They were around before - since 2016 you've increasingly seen them in the shops, on the bus, these Women in Dresses. The trend for historically-inspired prarie-ish dresses (extravagant of sleeve and high of collar) has stoutly refused to die.
It was generally attributed to the Kardashians - apparently they put us off tits and arse. But it was actually a portent of doom: fashion was preparing us for 2020.
The Hemline Index suggests that the shorter the skirts in Vogue, the better the health of the economy - miniskirts practically vibrate with confidence. Nothing says 'global instability' like a 30-year-old woman in chintz ruffles from her chin to her ankles.
Sewing, knitting, cooking, gardening, baking: it's a tough sell for a generation of women who grew up on The Spice Girls. But I think, psychologically, selling us delightful little-girl Laura Ashley party dresses made transitioning to the domesticity and monotony of social distancing a little easier. Like so many things, a global pandemic can be made more appealing by the potential for a great outfit.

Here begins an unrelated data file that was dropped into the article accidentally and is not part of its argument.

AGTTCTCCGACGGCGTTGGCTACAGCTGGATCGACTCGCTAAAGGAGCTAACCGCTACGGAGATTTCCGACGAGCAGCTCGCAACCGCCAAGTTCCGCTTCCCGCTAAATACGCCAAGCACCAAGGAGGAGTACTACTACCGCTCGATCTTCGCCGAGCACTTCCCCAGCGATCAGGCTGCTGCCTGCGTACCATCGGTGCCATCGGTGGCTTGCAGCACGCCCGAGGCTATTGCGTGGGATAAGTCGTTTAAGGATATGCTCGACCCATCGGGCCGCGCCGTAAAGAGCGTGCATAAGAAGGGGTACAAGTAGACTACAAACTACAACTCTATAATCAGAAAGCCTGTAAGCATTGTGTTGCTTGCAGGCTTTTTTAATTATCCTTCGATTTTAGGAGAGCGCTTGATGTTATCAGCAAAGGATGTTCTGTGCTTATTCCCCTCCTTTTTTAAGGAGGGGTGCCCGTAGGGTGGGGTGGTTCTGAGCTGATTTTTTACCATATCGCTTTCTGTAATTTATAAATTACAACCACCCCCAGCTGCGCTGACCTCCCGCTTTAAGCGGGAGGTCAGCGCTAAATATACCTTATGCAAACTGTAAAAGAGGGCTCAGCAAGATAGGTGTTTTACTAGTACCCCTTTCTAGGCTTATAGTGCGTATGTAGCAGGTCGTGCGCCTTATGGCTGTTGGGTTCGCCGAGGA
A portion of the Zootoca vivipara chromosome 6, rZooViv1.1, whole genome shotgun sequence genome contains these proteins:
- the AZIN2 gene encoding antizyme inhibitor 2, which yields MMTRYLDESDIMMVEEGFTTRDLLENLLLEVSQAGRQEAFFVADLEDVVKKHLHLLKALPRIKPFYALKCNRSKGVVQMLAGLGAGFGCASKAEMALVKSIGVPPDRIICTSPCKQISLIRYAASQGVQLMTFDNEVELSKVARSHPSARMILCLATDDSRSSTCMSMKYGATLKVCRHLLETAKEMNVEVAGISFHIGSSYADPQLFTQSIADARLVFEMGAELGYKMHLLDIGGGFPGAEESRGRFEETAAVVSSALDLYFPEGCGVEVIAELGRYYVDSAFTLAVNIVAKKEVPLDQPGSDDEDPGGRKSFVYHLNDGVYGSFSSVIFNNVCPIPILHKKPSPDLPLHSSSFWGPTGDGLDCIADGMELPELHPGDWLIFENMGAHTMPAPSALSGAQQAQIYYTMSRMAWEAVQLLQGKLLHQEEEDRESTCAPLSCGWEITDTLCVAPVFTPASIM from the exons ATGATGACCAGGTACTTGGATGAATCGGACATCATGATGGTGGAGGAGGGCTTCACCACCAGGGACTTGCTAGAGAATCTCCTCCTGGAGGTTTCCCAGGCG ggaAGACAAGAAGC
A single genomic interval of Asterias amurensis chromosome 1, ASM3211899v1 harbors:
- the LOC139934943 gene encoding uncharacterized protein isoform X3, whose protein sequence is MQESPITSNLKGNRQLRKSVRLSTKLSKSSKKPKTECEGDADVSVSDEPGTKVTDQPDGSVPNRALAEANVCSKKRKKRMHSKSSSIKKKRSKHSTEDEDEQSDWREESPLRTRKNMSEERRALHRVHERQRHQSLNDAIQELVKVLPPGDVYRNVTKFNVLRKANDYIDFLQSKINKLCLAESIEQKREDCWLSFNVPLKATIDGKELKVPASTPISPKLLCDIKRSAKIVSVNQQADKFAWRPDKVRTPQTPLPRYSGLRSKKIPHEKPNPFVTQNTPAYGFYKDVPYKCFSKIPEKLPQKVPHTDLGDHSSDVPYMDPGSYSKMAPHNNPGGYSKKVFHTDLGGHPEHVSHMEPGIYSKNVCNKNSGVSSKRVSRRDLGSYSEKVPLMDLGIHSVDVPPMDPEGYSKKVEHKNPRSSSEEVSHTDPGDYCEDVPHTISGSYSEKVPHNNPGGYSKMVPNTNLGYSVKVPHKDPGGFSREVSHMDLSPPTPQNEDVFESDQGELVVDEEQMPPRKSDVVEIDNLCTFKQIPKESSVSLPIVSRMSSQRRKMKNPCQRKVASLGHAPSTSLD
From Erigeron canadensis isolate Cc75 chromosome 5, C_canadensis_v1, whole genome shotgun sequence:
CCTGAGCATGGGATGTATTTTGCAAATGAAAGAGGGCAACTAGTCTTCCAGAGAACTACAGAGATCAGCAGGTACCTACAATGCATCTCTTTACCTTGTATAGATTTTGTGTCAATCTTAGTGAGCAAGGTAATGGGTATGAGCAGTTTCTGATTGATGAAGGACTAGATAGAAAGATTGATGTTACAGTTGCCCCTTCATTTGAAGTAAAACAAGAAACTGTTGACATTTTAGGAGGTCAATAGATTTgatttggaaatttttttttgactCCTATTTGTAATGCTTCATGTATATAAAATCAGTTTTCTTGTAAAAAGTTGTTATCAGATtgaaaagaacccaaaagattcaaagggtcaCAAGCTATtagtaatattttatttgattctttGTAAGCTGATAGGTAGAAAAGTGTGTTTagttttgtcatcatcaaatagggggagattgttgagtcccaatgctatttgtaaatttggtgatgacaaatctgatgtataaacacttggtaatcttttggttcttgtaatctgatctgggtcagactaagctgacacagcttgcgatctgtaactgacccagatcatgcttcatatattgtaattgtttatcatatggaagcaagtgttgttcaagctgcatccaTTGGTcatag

It's a far more attractive proposition to uneasily pace your home when you can hear voluminous skirts swinging; or to sit and look with melancholy out your window when flounces are arranged, prettily.
Oh, how they all online-shopped from March to May: outsized 'investment pieces', by small slow-fashion businesses.
Now, the Women in Dresses will see their dresses as a kind of national service: simply going out and being seen will fill the mortals with such romantic nostalgia and optimism that some of them might even say thank you!
Women in Dresses is plausibly deniable LARPing (live action role-playing); it's cosplay, it's a rare subculture of women who spent the ages of 4-7 dressed as Princess Belle (but how they pined for her blue provincial apron, too) and/or ages 13-16 fixated on the pursuit of empire lines. But - it is quite nice to see all these women out in dresses, isn't it?
Sunday Indo Life Magazine